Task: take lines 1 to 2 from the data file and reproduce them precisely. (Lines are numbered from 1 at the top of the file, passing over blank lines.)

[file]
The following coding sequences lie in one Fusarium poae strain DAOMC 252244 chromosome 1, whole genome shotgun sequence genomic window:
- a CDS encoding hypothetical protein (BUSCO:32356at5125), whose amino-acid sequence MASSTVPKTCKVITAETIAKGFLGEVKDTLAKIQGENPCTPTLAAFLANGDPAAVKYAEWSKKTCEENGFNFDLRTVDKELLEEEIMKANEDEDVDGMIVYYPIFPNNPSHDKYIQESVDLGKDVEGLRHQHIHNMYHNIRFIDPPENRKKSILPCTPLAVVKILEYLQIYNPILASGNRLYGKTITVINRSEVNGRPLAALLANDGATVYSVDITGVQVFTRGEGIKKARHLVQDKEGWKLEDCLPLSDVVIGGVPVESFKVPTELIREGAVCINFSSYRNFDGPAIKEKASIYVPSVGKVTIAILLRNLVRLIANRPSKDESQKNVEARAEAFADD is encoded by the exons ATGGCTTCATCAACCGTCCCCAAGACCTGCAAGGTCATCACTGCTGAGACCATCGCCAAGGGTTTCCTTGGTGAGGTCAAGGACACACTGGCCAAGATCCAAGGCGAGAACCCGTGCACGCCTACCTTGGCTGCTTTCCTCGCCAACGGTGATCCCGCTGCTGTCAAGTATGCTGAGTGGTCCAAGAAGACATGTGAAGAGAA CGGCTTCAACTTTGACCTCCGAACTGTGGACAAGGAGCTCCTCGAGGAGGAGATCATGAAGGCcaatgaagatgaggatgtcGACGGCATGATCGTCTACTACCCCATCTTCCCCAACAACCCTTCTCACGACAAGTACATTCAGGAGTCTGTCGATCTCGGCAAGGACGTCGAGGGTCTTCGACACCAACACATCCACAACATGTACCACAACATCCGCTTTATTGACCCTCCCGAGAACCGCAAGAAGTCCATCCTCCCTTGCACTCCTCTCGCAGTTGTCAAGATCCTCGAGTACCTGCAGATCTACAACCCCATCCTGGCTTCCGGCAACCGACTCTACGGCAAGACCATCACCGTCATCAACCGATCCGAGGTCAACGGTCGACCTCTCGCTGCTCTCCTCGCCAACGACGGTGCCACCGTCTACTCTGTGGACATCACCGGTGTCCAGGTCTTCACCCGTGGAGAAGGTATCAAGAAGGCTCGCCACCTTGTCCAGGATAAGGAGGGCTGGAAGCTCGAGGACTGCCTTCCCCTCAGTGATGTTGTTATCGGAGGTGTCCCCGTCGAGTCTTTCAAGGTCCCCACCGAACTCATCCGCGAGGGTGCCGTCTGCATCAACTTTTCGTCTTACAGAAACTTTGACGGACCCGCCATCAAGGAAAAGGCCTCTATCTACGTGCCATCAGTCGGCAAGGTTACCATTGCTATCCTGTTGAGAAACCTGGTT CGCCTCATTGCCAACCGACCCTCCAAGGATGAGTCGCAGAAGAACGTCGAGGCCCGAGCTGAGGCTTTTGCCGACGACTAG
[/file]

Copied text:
The following coding sequences lie in one Fusarium poae strain DAOMC 252244 chromosome 1, whole genome shotgun sequence genomic window:
- a CDS encoding hypothetical protein (BUSCO:32356at5125), whose amino-acid sequence MASSTVPKTCKVITAETIAKGFLGEVKDTLAKIQGENPCTPTLAAFLANGDPAAVKYAEWSKKTCEENGFNFDLRTVDKELLEEEIMKANEDEDVDGMIVYYPIFPNNPSHDKYIQESVDLGKDVEGLRHQHIHNMYHNIRFIDPPENRKKSILPCTPLAVVKILEYLQIYNPILASGNRLYGKTITVINRSEVNGRPLAALLANDGATVYSVDITGVQVFTRGEGIKKARHLVQDKEGWKLEDCLPLSDVVIGGVPVESFKVPTELIREGAVCINFSSYRNFDGPAIKEKASIYVPSVGKVTIAILLRNLVRLIANRPSKDESQKNVEARAEAFADD is encoded by the exons ATGGCTTCATCAACCGTCCCCAAGACCTGCAAGGTCATCACTGCTGAGACCATCGCCAAGGGTTTCCTTGGTGAGGTCAAGGACACACTGGCCAAGATCCAAGGCGAGAACCCGTGCACGCCTACCTTGGCTGCTTTCCTCGCCAACGGTGATCCCGCTGCTGTCAAGTATGCTGAGTGGTCCAAGAAGACATGTGAAGAGAA CGGCTTCAACTTTGACCTCCGAACTGTGGACAAGGAGCTCCTCGAGGAGGAGATCATGAAGGCcaatgaagatgaggatgtcGACGGCATGATCGTCTACTACCCCATCTTCCCCAACAACCCTTCTCACGACAAGTACATTCAGGAGTCTGTCGATCTCGGCAAGGACGTCGAGGGTCTTCGACACCAACACATCCACAACATGTACCACAACATCCGCTTTATTGACCCTCCCGAGAACCGCAAGAAGTCCATCCTCCCTTGCACTCCTCTCGCAGTTGTCAAGATCCTCGAGTACCTGCAGATCTACAACCCCATCCTGGCTTCCGGCAACCGACTCTACGGCAAGACCATCACCGTCATCAACCGATCCGAGGTCAACGGTCGACCTCTCGCTGCTCTCCTCGCCAACGACGGTGCCACCGTCTACTCTGTGGACATCACCGGTGTCCAGGTCTTCACCCGTGGAGAAGGTATCAAGAAGGCTCGCCACCTTGTCCAGGATAAGGAGGGCTGGAAGCTCGAGGACTGCCTTCCCCTCAGTGATGTTGTTATCGGAGGTGTCCCCGTCGAGTCTTTCAAGGTCCCCACCGAACTCATCCGCGAGGGTGCCGTCTGCATCAACTTTTCGTCTTACAGAAACTTTGACGGACCCGCCATCAAGGAAAAGGCCTCTATCTACGTGCCATCAGTCGGCAAGGTTACCATTGCTATCCTGTTGAGAAACCTGGTT CGCCTCATTGCCAACCGACCCTCCAAGGATGAGTCGCAGAAGAACGTCGAGGCCCGAGCTGAGGCTTTTGCCGACGACTAG